Budget Speech delivered by Hon. Minister Winston Jordon at the 23rd Sitting- Eleventh Parliament of the National Assembly of Guyana686 03 Feb, 2016
Mr. Speaker, I rise to move the motion for the approval of the Estimates of the Public Sector and the Budget for the Financial Year 2016 and, in doing so, I wish to indicate that Cabinet has recommended that the National Assembly proceed upon this motion, pursuant to Article 171 Paragraph 2 of the Constitution of the Co-operative Republic of Guyana.
Mr. Speaker, this is the second budget of the Coalition Government, following the first, which was presented on August 10, 2015. It is the first full year budget of the Government - the last one being a truncated budget that, nevertheless, had to be presented, if only to fulfill the requirements of the Constitution and the Fiscal Management and Accountability Act. I am pleased to have the honour, as the 10th Minister of Finance, of presenting this budget, in this Year of National Renaissance; in this momentous year of the Golden Jubilee of our Independence.
Mr. Speaker, this year is a time for great joy and celebration. Nearly fifty years ago, we were birthed as a nation in strife and disunity. Distrust stalked our country. Dark clouds hovered over the land, as if overseeing the political division and ethnic conflict and insecurity that was wreaking the country. Recalling the state of our economy at the time of Independence, His Excellency President David Granger, in his New Year's Address said that "We subsisted in a dependent colonial economy. We languished as a small, servile satrapy ruled by a colonial governor." But we became independent, nevertheless. We emerged, slowly, from the mayhem and destruction, to the new reality that we were now masters and mistresses of our own destiny.
The path to peace and national reconciliation has been long and arduous, but we have weathered the storm to progress to where we are currently. It is written in the Good Book, in Psalm 118:24, "... let us rejoice today and be glad!"
Today, there is a lot for which we should be thankful and be glad. From the numerous schools, hospitals, health centres, roads, bridges and sea defence structures to our symbols of nationhood to our search for unity and social cohesion, successive governments have struggled to mould this nation we now call Guyana: Land of Many Waters; the Magnificent Province; Land of the Mighty Roraima; and so many other sobriquets that this fair land has come to be known. For most of us, this is the only home we know. It is where our heart is. We must strive manifestly, therefore, to keep it intact.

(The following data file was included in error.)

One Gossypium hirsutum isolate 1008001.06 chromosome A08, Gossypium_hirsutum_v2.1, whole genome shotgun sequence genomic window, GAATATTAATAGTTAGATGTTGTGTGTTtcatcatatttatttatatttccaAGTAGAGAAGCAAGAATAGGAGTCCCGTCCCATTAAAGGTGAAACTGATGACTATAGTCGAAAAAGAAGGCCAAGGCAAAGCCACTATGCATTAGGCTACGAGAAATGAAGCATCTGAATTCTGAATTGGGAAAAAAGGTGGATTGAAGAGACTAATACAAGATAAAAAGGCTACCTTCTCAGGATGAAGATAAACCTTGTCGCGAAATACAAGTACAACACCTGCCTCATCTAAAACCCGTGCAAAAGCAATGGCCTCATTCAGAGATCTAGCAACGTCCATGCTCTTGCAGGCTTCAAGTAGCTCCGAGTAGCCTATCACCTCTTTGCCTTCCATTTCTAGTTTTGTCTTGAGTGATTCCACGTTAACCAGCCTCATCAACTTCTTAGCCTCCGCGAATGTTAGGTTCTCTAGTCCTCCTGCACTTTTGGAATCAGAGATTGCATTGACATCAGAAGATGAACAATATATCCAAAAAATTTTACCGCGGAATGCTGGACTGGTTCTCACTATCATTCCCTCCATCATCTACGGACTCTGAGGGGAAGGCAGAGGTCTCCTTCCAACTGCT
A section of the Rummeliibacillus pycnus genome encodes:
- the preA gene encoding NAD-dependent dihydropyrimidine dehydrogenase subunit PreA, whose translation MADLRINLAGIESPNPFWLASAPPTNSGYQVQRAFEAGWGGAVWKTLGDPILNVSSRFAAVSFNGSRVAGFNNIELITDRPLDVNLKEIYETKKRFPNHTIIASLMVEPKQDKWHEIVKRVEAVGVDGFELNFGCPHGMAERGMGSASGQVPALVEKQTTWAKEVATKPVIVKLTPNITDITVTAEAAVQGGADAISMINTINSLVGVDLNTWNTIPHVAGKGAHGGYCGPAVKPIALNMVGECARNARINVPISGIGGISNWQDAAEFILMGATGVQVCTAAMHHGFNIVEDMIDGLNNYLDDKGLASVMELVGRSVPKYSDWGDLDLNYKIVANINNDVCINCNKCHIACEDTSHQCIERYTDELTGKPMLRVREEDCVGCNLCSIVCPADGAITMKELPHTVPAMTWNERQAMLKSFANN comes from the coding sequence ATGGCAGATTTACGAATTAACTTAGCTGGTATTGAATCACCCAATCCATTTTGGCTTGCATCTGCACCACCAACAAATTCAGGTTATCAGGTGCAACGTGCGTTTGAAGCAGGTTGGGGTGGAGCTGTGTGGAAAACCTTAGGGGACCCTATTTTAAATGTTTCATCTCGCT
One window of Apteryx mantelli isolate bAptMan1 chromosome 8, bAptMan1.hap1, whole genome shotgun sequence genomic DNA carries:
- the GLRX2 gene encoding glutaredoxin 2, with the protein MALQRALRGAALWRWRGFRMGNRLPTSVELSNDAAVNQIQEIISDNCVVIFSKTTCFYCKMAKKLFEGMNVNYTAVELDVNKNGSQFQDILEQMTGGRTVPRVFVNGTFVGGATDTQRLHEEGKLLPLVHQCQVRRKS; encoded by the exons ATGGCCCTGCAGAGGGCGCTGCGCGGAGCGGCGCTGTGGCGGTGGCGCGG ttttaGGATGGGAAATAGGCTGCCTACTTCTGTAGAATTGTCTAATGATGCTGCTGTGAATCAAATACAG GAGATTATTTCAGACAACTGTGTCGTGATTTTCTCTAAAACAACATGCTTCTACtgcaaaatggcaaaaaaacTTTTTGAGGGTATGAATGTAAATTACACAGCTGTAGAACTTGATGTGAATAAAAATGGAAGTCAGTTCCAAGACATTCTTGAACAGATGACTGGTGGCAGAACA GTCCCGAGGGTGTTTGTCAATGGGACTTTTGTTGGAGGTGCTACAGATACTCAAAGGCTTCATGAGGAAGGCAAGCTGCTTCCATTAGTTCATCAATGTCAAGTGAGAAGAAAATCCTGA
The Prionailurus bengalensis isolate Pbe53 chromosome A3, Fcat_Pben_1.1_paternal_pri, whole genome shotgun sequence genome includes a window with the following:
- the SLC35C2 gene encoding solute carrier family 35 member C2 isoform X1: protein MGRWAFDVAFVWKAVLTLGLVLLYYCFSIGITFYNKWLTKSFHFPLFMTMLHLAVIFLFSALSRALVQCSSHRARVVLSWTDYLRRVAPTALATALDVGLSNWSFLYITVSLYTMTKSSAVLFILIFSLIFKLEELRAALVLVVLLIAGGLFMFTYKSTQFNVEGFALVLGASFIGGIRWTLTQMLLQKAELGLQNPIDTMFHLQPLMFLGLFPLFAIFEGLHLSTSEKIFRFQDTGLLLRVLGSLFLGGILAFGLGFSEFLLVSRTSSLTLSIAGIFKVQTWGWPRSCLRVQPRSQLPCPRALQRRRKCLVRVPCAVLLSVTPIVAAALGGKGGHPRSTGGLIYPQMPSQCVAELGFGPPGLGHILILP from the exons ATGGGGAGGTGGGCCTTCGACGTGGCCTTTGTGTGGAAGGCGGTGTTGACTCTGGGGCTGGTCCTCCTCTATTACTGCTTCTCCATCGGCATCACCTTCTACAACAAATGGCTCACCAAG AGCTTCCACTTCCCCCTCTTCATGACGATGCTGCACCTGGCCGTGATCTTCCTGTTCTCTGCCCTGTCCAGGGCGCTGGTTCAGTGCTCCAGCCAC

Mr. Speaker, last year was a difficult one for our economy. While I do not wish to chronicle all of the events that were responsible for that state of affairs, suffice it to say that because the characteristics of the economy, bequeathed to us at the time of Independence, have changed little, we suffered tremendously. In
2015, perhaps for the first time in recent history, all of the country's key
industries - sugar, rice, bauxite, gold and forestry - found themselves in various states of distress. Even remittances, which have contributed significantly to income, consumption, investment and employment, and upon which so many of our people depend, was a victim of the slowdown in the world economy. It is obvious that our excessive reliance on these generators of foreign exchange will continue to expose the economy to volatile external developments. It is a tribute to this young Government's prudent management of the economy, including timely policy interventions, that the economy's growth trajectory continued; that there were no reported job losses; and, as was evident in the last two months of
2015, the business community's confidence had been restored. This must come as a bitter disappointment to those in the Opposition and elsewhere whose forecast of gloom and the 'tanking' of the economy did not eventuate.